Improve Your Work Day With Pomodoro Technique
It may be a new year, you may have a new role, or you may have recently shifted on to another career path. Whatever’s up with you, it’s worth considering the ‘pomodoro technique’, or at least considering if some of its fundamental principles can help you to make a few tweaks in your current way of doing things, from 9 to 5 in particular. Hopefully, by the end of this article, you’ll be convinced. It not, you’ll have a new insight into a new trend which may help you spot the signs when your boss or co-workers seem to be acting a little differently from the norm.
The Pomo what?
The Pomodoro Technique is not an awkward, difficult to achieve yoga or martial art maneuver; no, it is actually a managerial strategy originated by Francesco Cirillo. He decided to name it that way due to a tomato-shaped timer he used when he was studying in college. The timer was used by him to help him manage his time more effectively, so his ‘big ticket’ idea was to do with increasing productivity via having more intense periods of work punctuated by short, revitalizing time-outs.
On your marks
Each day is like a race, isn’t it? You’re at the starting-block (or office desk!), waiting for the gun to go off. Before you’ve begun the race, you should make a list of all the things you want to accomplish that day, all the hurdles, so to speak, you want to overcome before you get to the finish line.
Okay, so you’re ready to get on with your first task, whatever that should be. You should set your timer to no more than twenty-five minutes and then get cracking. At times when you get distracted, make a note of where you’re up to, stop the timer, so you can restart it and carry on once the distraction ends. When that 25 minutes are up, you should down tools. Congratulations – you’ve completed your first pomodoro of the day. Take a 5-minute time-out and then embark upon your next pomodoro. Keep doing this over and over again, until you’ve completed all the tasks you set out to achieve.
Time management: it’s a horrible phrase (how can one manage time, after all?!), but is crucial in terms of helping you take back control over what you do throughout your working day. Interruptions are deadly, so consider the following formula: “inform → negotiate → schedule → call back”. It is vital that you accomplish what you set out to accomplish in those short 25 minute slots; unless it’s an emergency you can liaise with someone to touch base with them once you’re done. You can write down things that are distractions and come back to them once the real work is complete.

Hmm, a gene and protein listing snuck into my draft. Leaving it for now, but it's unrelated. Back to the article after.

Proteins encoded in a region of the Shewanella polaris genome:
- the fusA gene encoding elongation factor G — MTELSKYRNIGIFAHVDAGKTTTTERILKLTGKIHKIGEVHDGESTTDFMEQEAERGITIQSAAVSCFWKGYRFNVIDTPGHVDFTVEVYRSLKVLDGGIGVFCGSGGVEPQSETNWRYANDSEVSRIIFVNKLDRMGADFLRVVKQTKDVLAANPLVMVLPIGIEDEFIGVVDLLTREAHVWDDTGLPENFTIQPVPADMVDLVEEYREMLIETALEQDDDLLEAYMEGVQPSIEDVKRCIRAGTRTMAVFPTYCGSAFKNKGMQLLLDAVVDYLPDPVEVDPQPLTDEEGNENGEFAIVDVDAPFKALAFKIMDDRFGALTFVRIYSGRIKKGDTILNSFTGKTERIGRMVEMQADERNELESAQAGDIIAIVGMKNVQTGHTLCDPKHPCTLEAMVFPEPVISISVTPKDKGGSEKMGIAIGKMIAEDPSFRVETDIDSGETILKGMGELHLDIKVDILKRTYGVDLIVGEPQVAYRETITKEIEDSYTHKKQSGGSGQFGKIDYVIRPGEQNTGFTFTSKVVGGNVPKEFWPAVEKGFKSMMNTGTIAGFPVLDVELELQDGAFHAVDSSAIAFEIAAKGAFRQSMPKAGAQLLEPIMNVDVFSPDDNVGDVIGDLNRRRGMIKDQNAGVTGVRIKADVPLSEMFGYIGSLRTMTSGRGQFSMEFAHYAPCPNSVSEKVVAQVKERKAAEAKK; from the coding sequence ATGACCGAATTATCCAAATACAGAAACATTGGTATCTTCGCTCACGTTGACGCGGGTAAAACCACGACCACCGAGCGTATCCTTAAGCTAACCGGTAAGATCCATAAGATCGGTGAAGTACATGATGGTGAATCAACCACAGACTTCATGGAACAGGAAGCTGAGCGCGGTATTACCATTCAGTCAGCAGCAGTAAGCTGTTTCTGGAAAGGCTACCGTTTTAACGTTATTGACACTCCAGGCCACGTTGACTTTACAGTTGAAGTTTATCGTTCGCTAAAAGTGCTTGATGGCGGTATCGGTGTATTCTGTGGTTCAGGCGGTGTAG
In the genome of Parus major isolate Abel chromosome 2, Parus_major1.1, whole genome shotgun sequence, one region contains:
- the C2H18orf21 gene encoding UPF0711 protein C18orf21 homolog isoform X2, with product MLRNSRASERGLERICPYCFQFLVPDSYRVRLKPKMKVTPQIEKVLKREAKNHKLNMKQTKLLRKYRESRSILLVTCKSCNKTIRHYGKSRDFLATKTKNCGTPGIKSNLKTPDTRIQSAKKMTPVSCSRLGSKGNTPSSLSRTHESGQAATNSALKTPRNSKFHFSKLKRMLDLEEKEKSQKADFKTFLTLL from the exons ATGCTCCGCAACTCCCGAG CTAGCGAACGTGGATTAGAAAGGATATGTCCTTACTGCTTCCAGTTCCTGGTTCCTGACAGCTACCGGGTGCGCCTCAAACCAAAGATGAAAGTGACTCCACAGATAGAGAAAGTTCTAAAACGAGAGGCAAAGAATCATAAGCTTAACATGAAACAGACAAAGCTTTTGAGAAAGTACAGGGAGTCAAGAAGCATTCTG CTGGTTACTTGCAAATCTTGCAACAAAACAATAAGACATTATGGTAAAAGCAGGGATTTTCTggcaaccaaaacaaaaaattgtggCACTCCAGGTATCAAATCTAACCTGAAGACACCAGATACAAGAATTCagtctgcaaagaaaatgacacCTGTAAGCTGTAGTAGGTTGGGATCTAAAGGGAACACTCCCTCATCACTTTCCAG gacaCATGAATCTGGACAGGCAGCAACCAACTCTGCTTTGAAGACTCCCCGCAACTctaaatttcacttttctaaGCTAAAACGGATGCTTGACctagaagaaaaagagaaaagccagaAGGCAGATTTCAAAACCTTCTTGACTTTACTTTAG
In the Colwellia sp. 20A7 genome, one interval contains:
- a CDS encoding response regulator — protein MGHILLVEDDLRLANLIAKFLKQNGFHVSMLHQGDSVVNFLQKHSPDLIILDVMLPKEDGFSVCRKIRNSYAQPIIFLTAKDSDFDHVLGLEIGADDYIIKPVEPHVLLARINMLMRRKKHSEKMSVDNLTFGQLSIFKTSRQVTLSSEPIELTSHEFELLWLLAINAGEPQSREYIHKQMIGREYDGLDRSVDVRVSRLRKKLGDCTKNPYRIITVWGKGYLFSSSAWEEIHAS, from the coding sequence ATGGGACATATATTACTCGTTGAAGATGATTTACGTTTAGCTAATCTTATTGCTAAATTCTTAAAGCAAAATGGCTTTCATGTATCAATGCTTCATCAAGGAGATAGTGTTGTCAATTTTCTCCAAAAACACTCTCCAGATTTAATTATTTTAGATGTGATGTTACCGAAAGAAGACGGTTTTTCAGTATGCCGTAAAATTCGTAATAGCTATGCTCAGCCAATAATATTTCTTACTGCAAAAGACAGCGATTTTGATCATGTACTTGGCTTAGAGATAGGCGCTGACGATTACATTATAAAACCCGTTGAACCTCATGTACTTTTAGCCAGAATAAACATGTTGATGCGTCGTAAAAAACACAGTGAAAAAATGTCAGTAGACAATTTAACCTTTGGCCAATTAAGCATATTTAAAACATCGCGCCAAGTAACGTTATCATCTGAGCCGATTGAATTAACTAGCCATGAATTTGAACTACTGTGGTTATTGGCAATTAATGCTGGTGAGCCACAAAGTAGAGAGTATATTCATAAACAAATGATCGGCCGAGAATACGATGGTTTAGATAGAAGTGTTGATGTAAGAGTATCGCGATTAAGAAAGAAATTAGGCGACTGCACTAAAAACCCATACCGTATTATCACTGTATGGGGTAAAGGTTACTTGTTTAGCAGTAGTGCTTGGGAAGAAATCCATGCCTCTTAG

Accountability: certain professions, especially law, require a detailed breakdown of time versus cost so that clients can see exactly what they’re getting for their money. Most jobs don’t require you to do likewise, but it is a useful habit to inculcate. It’s useful both for you to feel a sense of satisfaction, and for bosses or managers to know what you’ve been doing on any given day.
Better planning: many jobs involve projects or tasks which tend to take x amount of time to complete. If you can break this down into pomodori, so to speak, then it could be very useful in knowing how many pomodori to assign to future projects or tasks of a similar nature. Writers or researchers, for example, can get into the habit of knowing it takes x pomodori to do one part of the preparatory work and y pomodori to complete it.
Back and brain: the concept of getting up and walking around after every 25 minutes is extremely good news for your spinal discs and mental faculties. Most neck, shoulder, and back pain are linked to sitting in just one position for an extended amount of time, while it is well known that, for your brain, a change is as good as a rest. An ergonomic office chair can be an expensive acquisition; better to walk around every 25 minutes, or better still, do your work at a standing desk so there’s no temptation to go beyond the 25 minutes.
Motivation: there is an element of competition and ‘personal best’ mentality that comes into play when you are racing against the clock. Giving yourself short targets and time frames help to chunk down large tasks into manageable portions. Imagine, for example, being given all of the food you consume in a week at one sitting, and were ordered to take a long, hard look at it; it would make you sick! The same concept holds true with breaking your week’s work into more palatable, bite-size pockets of time.
Overall, the Pomodoro technique is stunningly simple yet makes sense on so many different levels. Why not give it a go? You’ve got nothing to lose, except your procrastination, daydreaming, and a series of neck and back complaints!